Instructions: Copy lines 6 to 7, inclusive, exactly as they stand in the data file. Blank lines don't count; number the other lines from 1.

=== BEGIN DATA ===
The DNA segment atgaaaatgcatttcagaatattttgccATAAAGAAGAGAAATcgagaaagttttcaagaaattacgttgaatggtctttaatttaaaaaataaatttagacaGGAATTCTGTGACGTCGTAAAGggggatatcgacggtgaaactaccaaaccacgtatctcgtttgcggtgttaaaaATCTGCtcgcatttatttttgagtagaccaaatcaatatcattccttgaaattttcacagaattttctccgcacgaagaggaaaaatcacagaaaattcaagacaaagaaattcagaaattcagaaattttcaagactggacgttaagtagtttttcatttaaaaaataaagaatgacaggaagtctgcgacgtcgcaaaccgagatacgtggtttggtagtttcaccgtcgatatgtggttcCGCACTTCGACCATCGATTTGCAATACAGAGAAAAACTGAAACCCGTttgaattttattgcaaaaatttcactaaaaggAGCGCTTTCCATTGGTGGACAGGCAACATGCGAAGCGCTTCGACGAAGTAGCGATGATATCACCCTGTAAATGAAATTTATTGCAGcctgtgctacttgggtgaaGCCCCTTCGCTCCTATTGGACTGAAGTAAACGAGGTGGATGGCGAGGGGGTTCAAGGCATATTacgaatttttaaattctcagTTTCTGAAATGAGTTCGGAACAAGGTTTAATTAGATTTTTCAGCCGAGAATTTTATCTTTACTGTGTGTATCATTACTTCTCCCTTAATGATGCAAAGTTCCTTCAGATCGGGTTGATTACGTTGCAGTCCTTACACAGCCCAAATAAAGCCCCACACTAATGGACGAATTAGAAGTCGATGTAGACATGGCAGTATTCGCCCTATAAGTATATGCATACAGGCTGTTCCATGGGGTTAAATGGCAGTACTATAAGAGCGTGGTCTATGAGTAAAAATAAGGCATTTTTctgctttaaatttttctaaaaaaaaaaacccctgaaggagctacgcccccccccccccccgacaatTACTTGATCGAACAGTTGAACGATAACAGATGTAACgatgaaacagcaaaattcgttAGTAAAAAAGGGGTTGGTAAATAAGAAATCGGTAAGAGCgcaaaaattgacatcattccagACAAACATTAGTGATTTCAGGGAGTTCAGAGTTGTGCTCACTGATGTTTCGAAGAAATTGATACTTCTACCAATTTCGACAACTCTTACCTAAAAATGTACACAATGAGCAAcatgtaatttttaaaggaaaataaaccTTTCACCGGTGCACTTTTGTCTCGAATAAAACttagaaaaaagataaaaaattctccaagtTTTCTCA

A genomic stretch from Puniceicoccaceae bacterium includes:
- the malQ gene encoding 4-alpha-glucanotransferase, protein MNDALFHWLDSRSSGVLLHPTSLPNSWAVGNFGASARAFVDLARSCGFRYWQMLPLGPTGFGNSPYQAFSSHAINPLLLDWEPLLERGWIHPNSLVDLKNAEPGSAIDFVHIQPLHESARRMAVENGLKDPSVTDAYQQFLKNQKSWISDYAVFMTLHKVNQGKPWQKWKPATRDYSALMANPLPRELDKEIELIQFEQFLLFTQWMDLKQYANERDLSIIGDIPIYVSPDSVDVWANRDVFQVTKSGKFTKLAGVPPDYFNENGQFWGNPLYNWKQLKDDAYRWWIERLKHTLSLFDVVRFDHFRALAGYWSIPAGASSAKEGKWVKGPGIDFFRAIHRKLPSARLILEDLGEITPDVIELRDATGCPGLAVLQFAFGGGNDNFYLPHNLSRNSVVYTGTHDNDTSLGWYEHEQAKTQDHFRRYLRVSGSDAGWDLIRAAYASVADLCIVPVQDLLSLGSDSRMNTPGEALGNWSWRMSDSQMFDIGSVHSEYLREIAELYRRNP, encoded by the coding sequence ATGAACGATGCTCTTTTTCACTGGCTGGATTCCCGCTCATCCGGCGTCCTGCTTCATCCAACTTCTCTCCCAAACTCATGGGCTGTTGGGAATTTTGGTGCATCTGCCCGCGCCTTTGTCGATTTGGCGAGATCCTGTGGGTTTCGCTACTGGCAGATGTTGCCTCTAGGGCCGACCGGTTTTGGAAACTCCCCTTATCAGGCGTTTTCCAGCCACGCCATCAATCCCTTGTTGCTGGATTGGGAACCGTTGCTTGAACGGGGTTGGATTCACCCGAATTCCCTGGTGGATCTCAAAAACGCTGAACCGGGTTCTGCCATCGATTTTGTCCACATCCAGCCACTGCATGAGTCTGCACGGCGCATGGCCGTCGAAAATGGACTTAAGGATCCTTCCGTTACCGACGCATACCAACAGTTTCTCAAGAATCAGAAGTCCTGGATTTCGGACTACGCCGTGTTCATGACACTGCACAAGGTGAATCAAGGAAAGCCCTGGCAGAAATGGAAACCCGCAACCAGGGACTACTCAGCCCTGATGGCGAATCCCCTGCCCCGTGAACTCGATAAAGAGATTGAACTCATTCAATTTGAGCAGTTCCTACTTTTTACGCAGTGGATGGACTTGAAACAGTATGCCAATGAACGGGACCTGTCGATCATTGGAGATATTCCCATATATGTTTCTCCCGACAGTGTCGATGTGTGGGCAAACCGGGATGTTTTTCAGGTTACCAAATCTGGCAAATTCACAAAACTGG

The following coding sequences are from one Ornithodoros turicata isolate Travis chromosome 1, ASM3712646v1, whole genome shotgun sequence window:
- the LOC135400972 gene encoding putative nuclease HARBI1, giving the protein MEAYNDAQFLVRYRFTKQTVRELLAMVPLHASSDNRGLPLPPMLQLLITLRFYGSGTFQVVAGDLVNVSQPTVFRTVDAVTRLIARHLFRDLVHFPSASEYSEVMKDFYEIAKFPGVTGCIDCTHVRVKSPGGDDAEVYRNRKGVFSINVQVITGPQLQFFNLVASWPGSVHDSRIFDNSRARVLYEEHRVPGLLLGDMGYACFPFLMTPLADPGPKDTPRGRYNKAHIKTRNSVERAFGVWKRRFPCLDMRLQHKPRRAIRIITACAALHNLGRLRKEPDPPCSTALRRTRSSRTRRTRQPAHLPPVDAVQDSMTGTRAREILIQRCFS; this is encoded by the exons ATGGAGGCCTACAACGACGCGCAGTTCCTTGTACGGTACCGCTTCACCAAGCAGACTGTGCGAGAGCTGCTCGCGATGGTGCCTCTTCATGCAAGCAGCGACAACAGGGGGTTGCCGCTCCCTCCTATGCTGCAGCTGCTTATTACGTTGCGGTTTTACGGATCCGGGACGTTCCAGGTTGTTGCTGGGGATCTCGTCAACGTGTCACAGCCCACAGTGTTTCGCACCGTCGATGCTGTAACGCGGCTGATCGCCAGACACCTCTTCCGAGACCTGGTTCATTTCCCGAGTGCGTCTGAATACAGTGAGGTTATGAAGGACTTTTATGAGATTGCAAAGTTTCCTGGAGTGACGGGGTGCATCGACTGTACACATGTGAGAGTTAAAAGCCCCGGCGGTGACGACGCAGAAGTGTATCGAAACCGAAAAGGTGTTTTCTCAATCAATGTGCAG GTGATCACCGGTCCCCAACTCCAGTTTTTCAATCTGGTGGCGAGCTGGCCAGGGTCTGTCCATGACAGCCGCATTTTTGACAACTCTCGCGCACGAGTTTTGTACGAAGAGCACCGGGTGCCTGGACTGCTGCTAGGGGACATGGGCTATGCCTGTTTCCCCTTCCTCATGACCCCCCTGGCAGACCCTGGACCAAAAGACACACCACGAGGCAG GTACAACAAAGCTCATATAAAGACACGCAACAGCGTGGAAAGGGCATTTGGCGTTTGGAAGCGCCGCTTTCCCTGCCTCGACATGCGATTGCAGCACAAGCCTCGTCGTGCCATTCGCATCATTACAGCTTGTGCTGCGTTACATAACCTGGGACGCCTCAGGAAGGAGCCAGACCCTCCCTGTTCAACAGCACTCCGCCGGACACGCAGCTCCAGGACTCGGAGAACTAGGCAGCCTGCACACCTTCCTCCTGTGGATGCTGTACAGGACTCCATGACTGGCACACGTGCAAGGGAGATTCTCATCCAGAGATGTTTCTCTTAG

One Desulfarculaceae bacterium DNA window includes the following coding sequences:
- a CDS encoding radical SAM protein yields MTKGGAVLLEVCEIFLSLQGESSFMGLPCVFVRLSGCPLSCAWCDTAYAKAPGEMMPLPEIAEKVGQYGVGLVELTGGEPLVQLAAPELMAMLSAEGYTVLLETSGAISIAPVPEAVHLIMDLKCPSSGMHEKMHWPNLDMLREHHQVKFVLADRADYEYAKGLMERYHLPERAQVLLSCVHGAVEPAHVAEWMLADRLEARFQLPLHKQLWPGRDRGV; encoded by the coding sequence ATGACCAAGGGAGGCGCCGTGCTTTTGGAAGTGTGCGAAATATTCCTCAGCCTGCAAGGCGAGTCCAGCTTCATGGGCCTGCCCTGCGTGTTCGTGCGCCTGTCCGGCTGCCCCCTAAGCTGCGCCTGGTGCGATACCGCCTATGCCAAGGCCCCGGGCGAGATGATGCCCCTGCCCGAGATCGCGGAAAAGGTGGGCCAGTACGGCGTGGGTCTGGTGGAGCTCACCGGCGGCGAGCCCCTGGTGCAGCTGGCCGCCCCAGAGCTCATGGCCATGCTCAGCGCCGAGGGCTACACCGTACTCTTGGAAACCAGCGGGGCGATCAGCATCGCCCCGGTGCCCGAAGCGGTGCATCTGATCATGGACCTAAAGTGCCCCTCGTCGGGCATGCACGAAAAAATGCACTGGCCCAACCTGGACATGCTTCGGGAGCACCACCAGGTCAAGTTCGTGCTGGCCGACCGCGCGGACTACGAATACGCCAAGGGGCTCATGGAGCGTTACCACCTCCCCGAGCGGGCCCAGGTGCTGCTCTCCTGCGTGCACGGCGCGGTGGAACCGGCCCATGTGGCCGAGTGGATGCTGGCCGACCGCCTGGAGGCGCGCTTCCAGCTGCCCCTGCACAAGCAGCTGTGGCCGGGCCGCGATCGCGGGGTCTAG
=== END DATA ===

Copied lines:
One Desulfarculaceae bacterium DNA window includes the following coding sequences:
- a CDS encoding radical SAM protein yields MTKGGAVLLEVCEIFLSLQGESSFMGLPCVFVRLSGCPLSCAWCDTAYAKAPGEMMPLPEIAEKVGQYGVGLVELTGGEPLVQLAAPELMAMLSAEGYTVLLETSGAISIAPVPEAVHLIMDLKCPSSGMHEKMHWPNLDMLREHHQVKFVLADRADYEYAKGLMERYHLPERAQVLLSCVHGAVEPAHVAEWMLADRLEARFQLPLHKQLWPGRDRGV; encoded by the coding sequence ATGACCAAGGGAGGCGCCGTGCTTTTGGAAGTGTGCGAAATATTCCTCAGCCTGCAAGGCGAGTCCAGCTTCATGGGCCTGCCCTGCGTGTTCGTGCGCCTGTCCGGCTGCCCCCTAAGCTGCGCCTGGTGCGATACCGCCTATGCCAAGGCCCCGGGCGAGATGATGCCCCTGCCCGAGATCGCGGAAAAGGTGGGCCAGTACGGCGTGGGTCTGGTGGAGCTCACCGGCGGCGAGCCCCTGGTGCAGCTGGCCGCCCCAGAGCTCATGGCCATGCTCAGCGCCGAGGGCTACACCGTACTCTTGGAAACCAGCGGGGCGATCAGCATCGCCCCGGTGCCCGAAGCGGTGCATCTGATCATGGACCTAAAGTGCCCCTCGTCGGGCATGCACGAAAAAATGCACTGGCCCAACCTGGACATGCTTCGGGAGCACCACCAGGTCAAGTTCGTGCTGGCCGACCGCGCGGACTACGAATACGCCAAGGGGCTCATGGAGCGTTACCACCTCCCCGAGCGGGCCCAGGTGCTGCTCTCCTGCGTGCACGGCGCGGTGGAACCGGCCCATGTGGCCGAGTGGATGCTGGCCGACCGCCTGGAGGCGCGCTTCCAGCTGCCCCTGCACAAGCAGCTGTGGCCGGGCCGCGATCGCGGGGTCTAG